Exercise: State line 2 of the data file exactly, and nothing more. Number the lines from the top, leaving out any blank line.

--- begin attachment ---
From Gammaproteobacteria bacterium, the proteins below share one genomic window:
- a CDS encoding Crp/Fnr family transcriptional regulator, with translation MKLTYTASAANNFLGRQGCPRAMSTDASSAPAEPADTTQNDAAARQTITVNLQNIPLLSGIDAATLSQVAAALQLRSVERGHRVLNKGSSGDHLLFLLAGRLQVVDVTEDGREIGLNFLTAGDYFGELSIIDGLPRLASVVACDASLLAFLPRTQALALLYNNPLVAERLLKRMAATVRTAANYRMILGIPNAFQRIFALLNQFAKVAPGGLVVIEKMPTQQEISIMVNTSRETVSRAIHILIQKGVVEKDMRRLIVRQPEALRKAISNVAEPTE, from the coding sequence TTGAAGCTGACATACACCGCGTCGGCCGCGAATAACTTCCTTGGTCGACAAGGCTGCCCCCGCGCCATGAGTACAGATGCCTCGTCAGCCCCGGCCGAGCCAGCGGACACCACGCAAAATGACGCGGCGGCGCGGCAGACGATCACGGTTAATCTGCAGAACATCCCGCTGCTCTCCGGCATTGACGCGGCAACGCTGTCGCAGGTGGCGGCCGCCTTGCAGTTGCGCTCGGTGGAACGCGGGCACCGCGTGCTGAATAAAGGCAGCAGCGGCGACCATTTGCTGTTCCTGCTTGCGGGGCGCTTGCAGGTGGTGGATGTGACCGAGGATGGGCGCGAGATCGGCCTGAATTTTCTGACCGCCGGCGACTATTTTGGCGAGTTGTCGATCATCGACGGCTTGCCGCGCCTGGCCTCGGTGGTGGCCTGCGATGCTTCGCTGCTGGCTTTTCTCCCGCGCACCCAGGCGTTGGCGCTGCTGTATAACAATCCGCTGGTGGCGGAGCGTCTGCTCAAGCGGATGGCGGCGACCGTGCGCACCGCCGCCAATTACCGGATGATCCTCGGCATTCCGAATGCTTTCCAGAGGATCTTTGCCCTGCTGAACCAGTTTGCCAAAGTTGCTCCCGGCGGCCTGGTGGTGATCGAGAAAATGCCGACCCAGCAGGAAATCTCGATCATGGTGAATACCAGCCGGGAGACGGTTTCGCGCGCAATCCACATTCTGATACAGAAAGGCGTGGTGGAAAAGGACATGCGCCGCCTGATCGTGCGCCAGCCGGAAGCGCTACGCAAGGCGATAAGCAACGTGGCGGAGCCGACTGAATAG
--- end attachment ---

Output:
- a CDS encoding Crp/Fnr family transcriptional regulator, with translation MKLTYTASAANNFLGRQGCPRAMSTDASSAPAEPADTTQNDAAARQTITVNLQNIPLLSGIDAATLSQVAAALQLRSVERGHRVLNKGSSGDHLLFLLAGRLQVVDVTEDGREIGLNFLTAGDYFGELSIIDGLPRLASVVACDASLLAFLPRTQALALLYNNPLVAERLLKRMAATVRTAANYRMILGIPNAFQRIFALLNQFAKVAPGGLVVIEKMPTQQEISIMVNTSRETVSRAIHILIQKGVVEKDMRRLIVRQPEALRKAISNVAEPTE, from the coding sequence TTGAAGCTGACATACACCGCGTCGGCCGCGAATAACTTCCTTGGTCGACAAGGCTGCCCCCGCGCCATGAGTACAGATGCCTCGTCAGCCCCGGCCGAGCCAGCGGACACCACGCAAAATGACGCGGCGGCGCGGCAGACGATCACGGTTAATCTGCAGAACATCCCGCTGCTCTCCGGCATTGACGCGGCAACGCTGTCGCAGGTGGCGGCCGCCTTGCAGTTGCGCTCGGTGGAACGCGGGCACCGCGTGCTGAATAAAGGCAGCAGCGGCGACCATTTGCTGTTCCTGCTTGCGGGGCGCTTGCAGGTGGTGGATGTGACCGAGGATGGGCGCGAGATCGGCCTGAATTTTCTGACCGCCGGCGACTATTTTGGCGAGTTGTCGATCATCGACGGCTTGCCGCGCCTGGCCTCGGTGGTGGCCTGCGATGCTTCGCTGCTGGCTTTTCTCCCGCGCACCCAGGCGTTGGCGCTGCTGTATAACAATCCGCTGGTGGCGGAGCGTCTGCTCAAGCGGATGGCGGCGACCGTGCGCACCGCCGCCAATTACCGGATGATCCTCGGCATTCCGAATGCTTTCCAGAGGATCTTTGCCCTGCTGAACCAGTTTGCCAAAGTTGCTCCCGGCGGCCTGGTGGTGATCGAGAAAATGCCGACCCAGCAGGAAATCTCGATCATGGTGAATACCAGCCGGGAGACGGTTTCGCGCGCAATCCACATTCTGATACAGAAAGGCGTGGTGGAAAAGGACATGCGCCGCCTGATCGTGCGCCAGCCGGAAGCGCTACGCAAGGCGATAAGCAACGTGGCGGAGCCGACTGAATAG